Before I got this disc Catharinus Elling was little more than
a name in the margin of Norwegian music for me. I can’t
remember hearing anything of him before. This disc then was a
total surprise. Here is a highly personal and technically well
endowed composer with a particular feeling for the interaction
between words and music. Every song here seems to have sprung
directly out of the poem and the result is not only congenial
but feels ineluctable. Basically Elling is no innovator. He is
deeply rooted in the Romantic tradition of Schumann and Brahms
- and there are worse models - but this may also be the reason
for his relative neglect: he was unfashionable even during his
active years. A century later we are able to appreciate his compositions
for their intrinsic value - they are no longer outmoded documents
of a specific period.
And who was he? Catharinus Elling was born in Oslo, where he
also died. He was the fourth of seven siblings. His younger brother
Aegidius Elling, engineer and inventor, is regarded as the father
of the gas turbine. Catharinus studied piano and composition
in Leipzig and Berlin. Between 1896 and 1908 he taught at the
Music Conservatory in Oslo, whereupon he was organist at Gamlebyen
Church until 1926. Parallel with his teaching commission he spent
several years collecting and arranging Norwegian folk music.
His compositions comprise symphonies, a violin concerto, chamber
music, an opera and more than 200 songs.
His deep interest in folk music has, to judge from this disc,
made little or no impression on his own compositions. Whereas
Grieg’s music can almost always be identified as Nordic
or more specifically Norwegian, Elling’s cannot. One reason
may be that the intense period of collecting and transcribing
folk music took place after he wrote the songs here.
Arne Garborg’s Haugtussa
was published in 1895 and
both Grieg and Elling set to work on composing their respective
song-cycles, as far as is known unaware of each other’s
activities. Their versions are not strictly comparable since
Elling set twelve of the poems, Grieg only eight and they have
just four in common: Elsk
Sparrow), Ved Gjaetle-Bekken
(By Gjaetle Brook) and Killingdans
Dance). It is interesting to note that the two settings of the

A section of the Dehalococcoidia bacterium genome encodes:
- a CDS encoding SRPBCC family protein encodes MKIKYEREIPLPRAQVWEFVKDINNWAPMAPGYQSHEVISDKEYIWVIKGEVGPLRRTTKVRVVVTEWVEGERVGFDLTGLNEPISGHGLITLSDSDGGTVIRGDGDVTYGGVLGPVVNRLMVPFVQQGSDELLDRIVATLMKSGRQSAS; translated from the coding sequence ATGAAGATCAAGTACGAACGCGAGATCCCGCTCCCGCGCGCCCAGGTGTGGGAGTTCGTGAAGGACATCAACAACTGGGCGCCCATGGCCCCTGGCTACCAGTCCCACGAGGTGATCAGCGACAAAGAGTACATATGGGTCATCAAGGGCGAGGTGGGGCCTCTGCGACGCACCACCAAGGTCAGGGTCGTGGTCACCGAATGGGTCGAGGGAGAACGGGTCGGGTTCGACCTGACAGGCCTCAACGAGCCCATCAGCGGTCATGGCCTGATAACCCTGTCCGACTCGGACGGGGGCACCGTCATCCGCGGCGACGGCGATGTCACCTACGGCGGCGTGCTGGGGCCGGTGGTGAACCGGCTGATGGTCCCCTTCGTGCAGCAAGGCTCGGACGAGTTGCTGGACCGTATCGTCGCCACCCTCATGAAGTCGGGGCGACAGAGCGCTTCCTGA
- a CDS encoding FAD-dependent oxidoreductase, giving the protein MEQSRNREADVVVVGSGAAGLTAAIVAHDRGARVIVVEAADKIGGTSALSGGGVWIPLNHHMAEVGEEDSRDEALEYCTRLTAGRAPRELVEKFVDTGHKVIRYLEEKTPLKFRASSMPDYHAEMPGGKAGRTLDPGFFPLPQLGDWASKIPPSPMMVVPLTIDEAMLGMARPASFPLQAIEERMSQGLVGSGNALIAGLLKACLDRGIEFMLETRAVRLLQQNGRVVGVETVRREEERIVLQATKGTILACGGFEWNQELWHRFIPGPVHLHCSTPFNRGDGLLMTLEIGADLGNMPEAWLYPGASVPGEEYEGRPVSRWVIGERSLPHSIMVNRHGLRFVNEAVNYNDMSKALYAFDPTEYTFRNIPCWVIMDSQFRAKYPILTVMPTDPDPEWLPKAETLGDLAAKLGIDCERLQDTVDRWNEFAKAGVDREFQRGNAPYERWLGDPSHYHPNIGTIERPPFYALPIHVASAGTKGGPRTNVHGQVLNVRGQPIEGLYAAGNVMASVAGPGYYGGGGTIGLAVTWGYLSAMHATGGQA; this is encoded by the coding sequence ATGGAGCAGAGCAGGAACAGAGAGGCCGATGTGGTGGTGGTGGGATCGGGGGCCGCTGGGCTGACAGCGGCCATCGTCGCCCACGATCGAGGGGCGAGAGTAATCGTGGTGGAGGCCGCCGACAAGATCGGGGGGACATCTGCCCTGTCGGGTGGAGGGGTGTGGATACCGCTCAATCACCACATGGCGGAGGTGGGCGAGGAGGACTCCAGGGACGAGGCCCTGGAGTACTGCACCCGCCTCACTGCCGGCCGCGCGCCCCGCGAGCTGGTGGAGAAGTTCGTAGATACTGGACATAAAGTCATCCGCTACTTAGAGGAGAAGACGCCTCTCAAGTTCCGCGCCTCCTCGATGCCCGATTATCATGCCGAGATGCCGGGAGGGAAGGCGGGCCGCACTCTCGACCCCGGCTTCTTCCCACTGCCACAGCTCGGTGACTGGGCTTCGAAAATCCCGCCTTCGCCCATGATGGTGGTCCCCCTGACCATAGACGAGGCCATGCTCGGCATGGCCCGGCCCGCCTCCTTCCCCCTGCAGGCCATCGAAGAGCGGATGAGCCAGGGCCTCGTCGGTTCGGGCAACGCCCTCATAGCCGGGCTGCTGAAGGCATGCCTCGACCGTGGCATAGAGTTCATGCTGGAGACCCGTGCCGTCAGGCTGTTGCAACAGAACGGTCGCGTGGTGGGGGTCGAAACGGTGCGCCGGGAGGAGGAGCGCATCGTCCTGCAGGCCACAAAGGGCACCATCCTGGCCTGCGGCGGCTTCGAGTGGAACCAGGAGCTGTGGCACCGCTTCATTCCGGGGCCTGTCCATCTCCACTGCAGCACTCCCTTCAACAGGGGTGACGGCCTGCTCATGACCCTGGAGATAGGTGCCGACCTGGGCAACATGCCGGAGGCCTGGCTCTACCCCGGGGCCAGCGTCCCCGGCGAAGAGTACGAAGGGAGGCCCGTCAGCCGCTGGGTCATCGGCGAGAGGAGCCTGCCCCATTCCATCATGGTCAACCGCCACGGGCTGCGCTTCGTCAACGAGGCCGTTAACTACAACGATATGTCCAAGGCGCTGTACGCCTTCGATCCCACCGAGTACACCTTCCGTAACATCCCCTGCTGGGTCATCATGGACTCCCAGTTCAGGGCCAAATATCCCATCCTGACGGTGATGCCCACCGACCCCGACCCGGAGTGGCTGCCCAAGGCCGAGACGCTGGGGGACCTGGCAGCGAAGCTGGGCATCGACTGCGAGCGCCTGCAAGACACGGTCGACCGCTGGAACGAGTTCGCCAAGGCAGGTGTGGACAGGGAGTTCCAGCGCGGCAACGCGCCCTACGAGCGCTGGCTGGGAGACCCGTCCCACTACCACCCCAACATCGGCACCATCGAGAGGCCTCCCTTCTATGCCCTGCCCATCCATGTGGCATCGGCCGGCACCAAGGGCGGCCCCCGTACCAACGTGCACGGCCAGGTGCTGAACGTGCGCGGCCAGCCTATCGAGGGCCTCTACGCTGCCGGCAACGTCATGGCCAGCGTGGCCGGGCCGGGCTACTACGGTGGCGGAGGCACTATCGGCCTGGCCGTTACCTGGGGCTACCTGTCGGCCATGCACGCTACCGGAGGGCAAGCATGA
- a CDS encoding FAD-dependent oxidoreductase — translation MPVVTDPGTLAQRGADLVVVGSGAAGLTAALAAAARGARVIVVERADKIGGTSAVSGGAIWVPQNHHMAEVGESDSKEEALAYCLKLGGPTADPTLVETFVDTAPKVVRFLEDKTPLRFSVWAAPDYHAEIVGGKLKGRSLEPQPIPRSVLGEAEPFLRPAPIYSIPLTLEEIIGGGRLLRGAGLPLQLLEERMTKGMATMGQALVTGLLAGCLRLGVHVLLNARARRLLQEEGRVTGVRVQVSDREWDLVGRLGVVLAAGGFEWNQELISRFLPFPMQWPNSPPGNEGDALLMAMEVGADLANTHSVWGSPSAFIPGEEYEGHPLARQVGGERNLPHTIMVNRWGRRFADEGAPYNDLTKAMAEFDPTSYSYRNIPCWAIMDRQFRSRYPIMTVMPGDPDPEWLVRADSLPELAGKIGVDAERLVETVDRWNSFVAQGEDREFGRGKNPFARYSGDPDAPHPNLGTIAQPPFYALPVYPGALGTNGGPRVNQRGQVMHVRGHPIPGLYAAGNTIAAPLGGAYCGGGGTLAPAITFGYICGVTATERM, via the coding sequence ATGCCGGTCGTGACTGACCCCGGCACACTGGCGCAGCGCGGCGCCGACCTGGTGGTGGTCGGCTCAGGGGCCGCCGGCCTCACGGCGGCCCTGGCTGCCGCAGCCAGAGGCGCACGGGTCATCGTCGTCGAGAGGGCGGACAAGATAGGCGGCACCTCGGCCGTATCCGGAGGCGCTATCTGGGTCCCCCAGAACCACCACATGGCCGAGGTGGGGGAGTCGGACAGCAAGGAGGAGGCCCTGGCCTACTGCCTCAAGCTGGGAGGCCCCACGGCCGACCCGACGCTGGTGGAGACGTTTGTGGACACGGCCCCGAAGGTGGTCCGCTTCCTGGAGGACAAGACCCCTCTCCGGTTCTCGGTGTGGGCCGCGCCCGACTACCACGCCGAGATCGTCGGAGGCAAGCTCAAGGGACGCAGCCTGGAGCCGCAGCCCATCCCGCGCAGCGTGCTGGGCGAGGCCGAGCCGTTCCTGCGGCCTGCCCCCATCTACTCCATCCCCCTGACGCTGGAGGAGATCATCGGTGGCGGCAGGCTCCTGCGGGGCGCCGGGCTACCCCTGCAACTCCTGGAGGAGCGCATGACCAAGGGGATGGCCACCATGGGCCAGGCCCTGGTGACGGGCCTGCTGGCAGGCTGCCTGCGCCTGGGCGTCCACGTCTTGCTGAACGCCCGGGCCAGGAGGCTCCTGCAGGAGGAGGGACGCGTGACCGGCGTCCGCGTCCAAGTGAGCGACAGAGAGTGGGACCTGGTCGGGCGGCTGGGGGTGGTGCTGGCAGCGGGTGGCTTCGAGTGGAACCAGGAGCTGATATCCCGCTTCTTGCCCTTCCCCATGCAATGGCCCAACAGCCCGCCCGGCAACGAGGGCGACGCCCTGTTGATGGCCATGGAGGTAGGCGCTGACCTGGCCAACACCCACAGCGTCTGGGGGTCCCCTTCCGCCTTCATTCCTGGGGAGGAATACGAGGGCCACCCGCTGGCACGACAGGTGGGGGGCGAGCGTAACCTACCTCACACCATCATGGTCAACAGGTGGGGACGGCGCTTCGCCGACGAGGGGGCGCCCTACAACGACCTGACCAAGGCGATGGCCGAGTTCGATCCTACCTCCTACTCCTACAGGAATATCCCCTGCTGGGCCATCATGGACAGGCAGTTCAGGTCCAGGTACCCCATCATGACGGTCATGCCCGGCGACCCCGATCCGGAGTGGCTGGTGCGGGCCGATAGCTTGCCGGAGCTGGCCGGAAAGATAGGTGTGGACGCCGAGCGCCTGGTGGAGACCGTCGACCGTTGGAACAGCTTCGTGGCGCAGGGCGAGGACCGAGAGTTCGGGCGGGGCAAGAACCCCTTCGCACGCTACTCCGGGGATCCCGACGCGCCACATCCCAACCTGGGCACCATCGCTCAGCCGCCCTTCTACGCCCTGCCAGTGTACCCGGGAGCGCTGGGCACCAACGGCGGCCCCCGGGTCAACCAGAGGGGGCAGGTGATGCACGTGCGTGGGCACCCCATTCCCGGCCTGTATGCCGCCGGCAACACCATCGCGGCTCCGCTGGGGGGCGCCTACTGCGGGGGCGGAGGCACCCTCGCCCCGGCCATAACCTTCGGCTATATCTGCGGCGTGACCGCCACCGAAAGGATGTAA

last-mentioned have a lot in common, maybe confirming the accuracy
in Grieg’s comment that the music was already there in
the poem; it only needed to be written down.
Throughout the two groups of Haugtussa
one marvels time
and again at Elling’s fresh and natural approach to the
poems and even though Grieg’s settings are forever established
as definitive, Elling’s are worthy alternatives, well worth
reviving. Some of the songs also became rather popular and at
was occasionally sung in recitals until
The Bjørnson setting is also from 1895. It is again at
one with the mild melancholy of the poem. This is one of three
songs from the novel En dag
(One Day), published in 1893.
To yield full benefit of art songs, whether in Norwegian or any
other language, it is an advantage to have some knowledge of
the language. The English translations here are good but like
all translations they are only approximations. This is no doubt
the reason why songs in peripheral languages - at least from
a Central European point of view - have had difficulty becoming
internationally established. From this aspect the German songs
Op. 12 might have greater appeal. They were composed in the early
1880s and are little gems, all of them. Heinrich Heine was one
of Elling’s most important sources of inspiration at the
time - as he was to so many other composers in the 19th
Elling must have known some famous settings from the earlier
part of the century but his own are no pale imitations. They
are fresh and inventive, and his melodic vein is striking. Just
listen to the simple but beautiful melody that carries Nachts
in der Kajüte I
forward. It is also interesting to compare
his setting of Allnächtlich im Traume
Schumann is mildly resigned, Elling is darker and more uproarious.
The person who must be given the credit for unearthing these
lovely songs is Ann-Helen Moen, who went to the Norwegian National
Music Library ‘on a treasure hunt’ as she writes
in a note in the booklet. In a pile of scores she came across Elsk
was love at first hearing’ - she was sure she had struck
gold. With this disc she wants to share those riches with others.
That she loves the songs is obvious from the first note, and
with her beautiful lyric soprano she has the ideal instrument
to convey this love to the listener. And she has enough heft
to make also the dramatic songs tell - without ever overtaxing
it. At her side she has Gunilla Süssmann, today one of the
foremost Norwegian pianists. She makes the most of the often
quite intricate accompaniments.
The programme was recorded in agreeable acoustics in a Norwegian
church, Jar kirke in Akershus fylke, close to Oslo, a rectangular
brick building, erected in 1961. The booklet, as always with
Simax, is a model of its kind, with full texts and extensive
essays on the composer and the music in Norwegian and English.
Those reading the English comments on the music - more specifically
on the Op. 12 songs on page 6 - should be warned, however, that
the text doesn’t end there. It continues - without reference
- on page 21.
This is a lovely recital and it is particularly valuable for
rehabilitating Catharinus Elling’s status as composer.